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  • Henry B. Plant MuseumHenry B. Plant Museum Tampa, Florida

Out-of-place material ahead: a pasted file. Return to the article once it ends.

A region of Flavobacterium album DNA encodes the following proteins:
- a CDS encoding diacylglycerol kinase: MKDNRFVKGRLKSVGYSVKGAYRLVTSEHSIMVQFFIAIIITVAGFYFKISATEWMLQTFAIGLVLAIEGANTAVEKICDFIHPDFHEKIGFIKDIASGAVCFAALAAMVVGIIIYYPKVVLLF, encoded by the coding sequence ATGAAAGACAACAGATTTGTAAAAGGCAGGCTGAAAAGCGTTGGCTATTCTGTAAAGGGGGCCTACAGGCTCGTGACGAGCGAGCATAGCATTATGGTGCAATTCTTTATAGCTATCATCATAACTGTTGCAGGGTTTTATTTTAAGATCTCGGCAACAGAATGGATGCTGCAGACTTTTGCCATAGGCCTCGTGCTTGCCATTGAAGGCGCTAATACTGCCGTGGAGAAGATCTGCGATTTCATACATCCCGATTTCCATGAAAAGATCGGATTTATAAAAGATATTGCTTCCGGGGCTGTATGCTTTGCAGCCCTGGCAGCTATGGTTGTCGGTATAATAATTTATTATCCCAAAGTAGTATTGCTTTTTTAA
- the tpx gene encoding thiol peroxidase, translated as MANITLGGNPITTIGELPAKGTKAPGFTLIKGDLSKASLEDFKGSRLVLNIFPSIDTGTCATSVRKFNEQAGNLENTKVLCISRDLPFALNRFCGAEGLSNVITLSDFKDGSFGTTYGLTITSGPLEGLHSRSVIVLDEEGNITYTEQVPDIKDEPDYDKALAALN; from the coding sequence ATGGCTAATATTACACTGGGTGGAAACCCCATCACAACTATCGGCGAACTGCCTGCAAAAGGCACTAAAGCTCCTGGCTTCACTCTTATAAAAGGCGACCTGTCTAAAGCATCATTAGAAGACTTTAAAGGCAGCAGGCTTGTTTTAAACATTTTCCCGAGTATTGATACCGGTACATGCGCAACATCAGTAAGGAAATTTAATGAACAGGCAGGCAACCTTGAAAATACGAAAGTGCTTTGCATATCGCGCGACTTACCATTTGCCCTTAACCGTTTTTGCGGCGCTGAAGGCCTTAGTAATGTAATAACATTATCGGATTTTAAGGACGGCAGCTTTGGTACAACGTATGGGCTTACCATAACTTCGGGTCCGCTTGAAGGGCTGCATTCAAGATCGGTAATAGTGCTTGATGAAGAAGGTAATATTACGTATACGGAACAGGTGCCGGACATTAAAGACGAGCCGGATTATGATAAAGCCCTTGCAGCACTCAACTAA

The Henry B. Plant Museum is set in the south wing of Plant Hall, which was the Tampa Bay Hotel, on the University of Tampa's campus at Kennedy Boulevard in Tampa, Florida; which highlights the Victorian lifestyle of the turn of the 20th century afforded the hotel's guests. Focusing on the gilded age and the start of the state's and Tampa's growing tourist business, this museum is open almost every day except Mondays and holidays. There is a wonderful annual Victorian Christmas stroll held there, and the whole building, formerly the Tampa Bay Hotel, is a National Historic Landmark that was designated such in 1972.  The hotel was constructed by railroad baron Henry B. Plant, which was one of eight that were built by Plant to anchor his railroad line, and while this is the best, it did cost $2.5 million. The hotel building sprawls across 6 acres and is a quarter mile long. It contained the first elevator in the state and is still being used today, which means it is the oldest continuously operating elevator in the country. There are 511 rooms and suites, which themselves contain anywhere from 3 to 7 rooms; and the first hotel in the state to have telephones and electricity. The majority of the rooms had private bathrooms, with a full sized tub included. The price for a room was anywhere from $5 a night to $15 a night, when the average hotel in the state only charges $1.25 to $2.00 a night. It was constructed of concrete steel reinforced and advertised as being fireproof. The landscape sprawls across 150 acres with an indoor heated pool, golf course, racetrack, casino and bowling alley. Altogether, there are 21 separate buildings with a Moorish Revival style of architecture, because Plant figured that the exotic look would be more familiar with the traveling Victorians that would be his main customers. It has 6 minarets, three domes and four cupolas, and all of them were renovated to their stainless steel condition. While the hotel was in operation, from 1891 to 1930, there were many thousands that came, with many hundreds of them being celebrities; and when the Spanish-American War erupted, Henry offered the US military the use of his hotel for their base of operations. Thereafter, high ranking officers and generals would stay in the rooms, planning invasions, with the enlisted men camping on the grounds. Colonel Teddy Roosevelt and his Rough Riders came to the hotel also during this era of war. Teddy had a suite and in the daytime hours would train his troops in the battle exercises right there on the property. Some of the famous people that came here included; the Prince of Wales, Clara Barton, Sarah Bernhardt, the Queen of England and Stephen Crane. This hotel is where Babe Ruth stayed and signed his first baseball contract, right in the Grand Dining Room, and some say that he hit his longest home run from the Tampa Fairgrounds Stadium that was sitting on the grounds. There were many wonderful amenities and attractions, which are now located in Plant Park, and presently, it is part of the University of Tampa and the museum's ground, with many quite visible. Going into the park, you will pass by the Henry Bradley Plant Memorial Fountain that was commissioned by Margaret Plant in 1899, just after Henry had passed on. The fountain is called Transportation, and showcases the system of ships and railroads used in Henry's business and now represented by carved reliefs on the sculpture. The fountain itself was carved from a single boulder by George G. Barnard and is now the oldest piece of public sculpture in the city.  The hotel closed in 1930, and stayed empty for the next three years, and in late 1933, the Tampa Bay Junior College moved into the hotel, using the former suites as classrooms and offices. Since the hotel was so huge, the small college could be enlarged, eventually becoming the University of Tampa, and the Tampa Municipal Museum was started by the city to preserve the hotel in its original state and to co-exist with the new university. In 1941, the city signed a 99 year lease with the university for $1.00 a year, which did exclude the southeast wing to hold the museum. Then in 1974, it was renamed the Henry B. Plant Museum.